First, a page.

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Struggling counties urge relief of state mandates

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New York's counties are making a push to get Governor Cuomo and state lawmakers to take their growing fiscal crises seriously. They say they need relief from some state mandates that they say are bringing some counties to the brink of bankruptcy.

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New York Association of Counties Executive Director Stephen Acquario said his lobby and advocacy group has already begun researching laws governing municipal bankruptcies, in case struggling counties in New York have need of guidance. But he said he hopes it would be a last resort.

We can declare bankruptcy...But it's a drastic measure, what is that telling the people of New York? -Stephen Acquario, NYSAC
“Yes we can declare bankruptcy.” Acquario said, “But it’s a drastic measure, what is that telling the people of New York? That we can’t run our government? It’s a terrible situation.”
Counties say they are squeezed between the recently-enacted 2 percent property tax cap and state rules that they say they’re running out of money to fund. Acquario says the data shows a “very serious” widening gap between the money that counties take in in revenue, largely from property taxes, and the cost of state-mandated programs. That difference will reach $4.2 billion annually by the end of the decade.
One county, Cortland County in Central New York, is almost at its constitutional taxing limit, several counties are under a state-run financial control board, and others are spending down their reserves at an alarming rate.
Acquario said the largest mandate that accounts for much of the counties’ budgets is the requirement that counties pay for 25 percent of the state’s $54 billion in annual Medicaid costs. The federal government pays just over half, and the state pays for the other quarter, but Acquario said federal and state government have greater resources to come up with the money, like an income tax and other taxes and fees. He said counties have to rely on just the property tax and a “narrow band” of taxpayers to fund a vast health care program. He said it’s “absurd” and no longer sustainable.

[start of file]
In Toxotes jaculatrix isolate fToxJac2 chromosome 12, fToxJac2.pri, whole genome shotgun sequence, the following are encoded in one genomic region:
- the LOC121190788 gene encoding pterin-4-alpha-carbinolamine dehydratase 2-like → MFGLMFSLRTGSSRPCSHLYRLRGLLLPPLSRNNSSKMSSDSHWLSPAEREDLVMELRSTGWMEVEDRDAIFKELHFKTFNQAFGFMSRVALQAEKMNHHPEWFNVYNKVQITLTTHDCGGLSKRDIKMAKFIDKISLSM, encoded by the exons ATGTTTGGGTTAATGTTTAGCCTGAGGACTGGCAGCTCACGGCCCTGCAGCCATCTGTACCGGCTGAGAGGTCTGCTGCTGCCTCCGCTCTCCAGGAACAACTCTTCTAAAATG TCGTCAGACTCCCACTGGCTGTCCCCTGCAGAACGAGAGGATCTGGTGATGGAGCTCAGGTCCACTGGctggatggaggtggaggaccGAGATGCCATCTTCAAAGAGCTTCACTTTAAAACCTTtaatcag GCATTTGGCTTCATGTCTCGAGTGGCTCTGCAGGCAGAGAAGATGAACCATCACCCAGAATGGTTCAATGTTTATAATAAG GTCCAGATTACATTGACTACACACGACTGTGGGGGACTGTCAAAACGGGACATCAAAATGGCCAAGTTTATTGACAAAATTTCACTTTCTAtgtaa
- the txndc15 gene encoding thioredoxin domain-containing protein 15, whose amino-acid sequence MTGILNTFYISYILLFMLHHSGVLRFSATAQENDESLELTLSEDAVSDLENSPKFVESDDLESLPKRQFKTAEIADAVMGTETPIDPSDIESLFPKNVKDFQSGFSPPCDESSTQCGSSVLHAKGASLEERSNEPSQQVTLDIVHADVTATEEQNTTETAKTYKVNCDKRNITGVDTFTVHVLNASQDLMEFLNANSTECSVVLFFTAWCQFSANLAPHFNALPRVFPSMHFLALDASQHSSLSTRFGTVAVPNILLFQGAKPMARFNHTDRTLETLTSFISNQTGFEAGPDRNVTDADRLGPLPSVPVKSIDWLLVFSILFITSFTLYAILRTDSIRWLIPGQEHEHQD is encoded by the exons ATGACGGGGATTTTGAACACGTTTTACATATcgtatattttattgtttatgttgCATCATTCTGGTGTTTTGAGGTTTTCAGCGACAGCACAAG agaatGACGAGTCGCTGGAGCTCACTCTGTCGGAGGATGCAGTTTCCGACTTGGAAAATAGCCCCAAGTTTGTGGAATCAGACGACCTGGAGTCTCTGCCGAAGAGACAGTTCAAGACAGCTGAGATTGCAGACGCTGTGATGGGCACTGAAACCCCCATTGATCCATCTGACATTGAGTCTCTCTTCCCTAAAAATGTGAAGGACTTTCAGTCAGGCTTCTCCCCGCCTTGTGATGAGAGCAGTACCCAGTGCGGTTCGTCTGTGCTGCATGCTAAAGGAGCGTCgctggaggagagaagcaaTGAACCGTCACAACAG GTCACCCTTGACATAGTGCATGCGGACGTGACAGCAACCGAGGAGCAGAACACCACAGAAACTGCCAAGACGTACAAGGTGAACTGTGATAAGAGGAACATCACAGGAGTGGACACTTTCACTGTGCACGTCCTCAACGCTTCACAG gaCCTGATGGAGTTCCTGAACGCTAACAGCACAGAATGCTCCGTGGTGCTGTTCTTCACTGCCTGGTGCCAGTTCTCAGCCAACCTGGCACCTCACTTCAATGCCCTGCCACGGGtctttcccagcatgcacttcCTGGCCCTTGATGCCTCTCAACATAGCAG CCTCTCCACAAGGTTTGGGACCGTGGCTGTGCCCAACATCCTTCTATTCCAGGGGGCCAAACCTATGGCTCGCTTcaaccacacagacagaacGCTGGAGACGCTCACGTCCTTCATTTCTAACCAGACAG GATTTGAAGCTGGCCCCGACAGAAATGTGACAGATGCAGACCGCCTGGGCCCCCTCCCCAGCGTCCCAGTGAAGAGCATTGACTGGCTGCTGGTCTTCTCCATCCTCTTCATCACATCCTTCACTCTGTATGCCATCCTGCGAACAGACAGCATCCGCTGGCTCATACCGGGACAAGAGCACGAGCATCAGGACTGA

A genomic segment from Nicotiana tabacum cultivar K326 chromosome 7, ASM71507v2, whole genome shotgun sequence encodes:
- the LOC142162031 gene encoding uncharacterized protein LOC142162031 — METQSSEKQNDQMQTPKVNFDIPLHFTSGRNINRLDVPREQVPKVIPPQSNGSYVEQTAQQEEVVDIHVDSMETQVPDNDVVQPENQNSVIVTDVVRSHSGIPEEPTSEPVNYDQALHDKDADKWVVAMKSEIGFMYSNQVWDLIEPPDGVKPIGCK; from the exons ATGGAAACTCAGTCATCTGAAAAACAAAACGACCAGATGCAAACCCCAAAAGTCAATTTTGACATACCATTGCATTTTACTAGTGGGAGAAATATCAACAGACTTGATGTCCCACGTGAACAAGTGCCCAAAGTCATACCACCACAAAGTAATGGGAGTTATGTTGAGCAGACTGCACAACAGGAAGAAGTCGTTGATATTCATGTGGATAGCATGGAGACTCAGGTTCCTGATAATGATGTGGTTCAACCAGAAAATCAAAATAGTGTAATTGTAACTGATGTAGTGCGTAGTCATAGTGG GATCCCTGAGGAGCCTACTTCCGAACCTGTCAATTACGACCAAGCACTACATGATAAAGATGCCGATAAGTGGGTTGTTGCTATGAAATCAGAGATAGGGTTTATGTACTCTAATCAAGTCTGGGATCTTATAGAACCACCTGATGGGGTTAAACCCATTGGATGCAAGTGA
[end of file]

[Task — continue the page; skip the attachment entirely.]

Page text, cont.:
Governor Cuomo and the legislature have already taken over all county Medicaid expenses that rise above 3 percent each year, but have not agreed to take over all of the $7.5 billion in costs to counties and New York City. Acquario suggested that perhaps a takeover could be done in phases, with the state paying for long-term care costs first. He said nearly $3 billion in savings expected from the federal Affordable Health Care Act, also known as Obamacare, could help pay for the partial takeover.
The counties also believe a waiver Gov. Andrew Cuomo's Medicaid Redesign Team is requesting from the federal government could bring in more funds. And they urge Cuomo’s Medicaid overhaul panel to look at reducing some benefits, as well, to more closely match what’s offered in the private sector.  
The counties would also like to get out of an obligation to pay for almost half of the costs of preschool education for disabled children. Acquario said school districts should pay those costs instead, and that if schools were responsible for the expenses, they might find ways to save money in the program.
Without help from the state, Acquario said he expects 20 percent of all counties to exceed the tax cap in the budgets they are now putting together. If 60 percent of a county’s legislators agree to raise taxes beyond the 2 percent limit, then the property tax cap can be overridden.
County leaders are also taking other steps to reduce costs, like privatizing the running of nursing homes, or selling them outright. They are also laying off workers.
Governor Cuomo appointed a task force to try to provide some relief from mandates. It was due to issue a report last June, but missed that deadline and has not set a new date to report.

NCPR's David Sommerstein spoke with Stephen Acquario earlier this week about county budgets and mandate reform. Hear that interview here.


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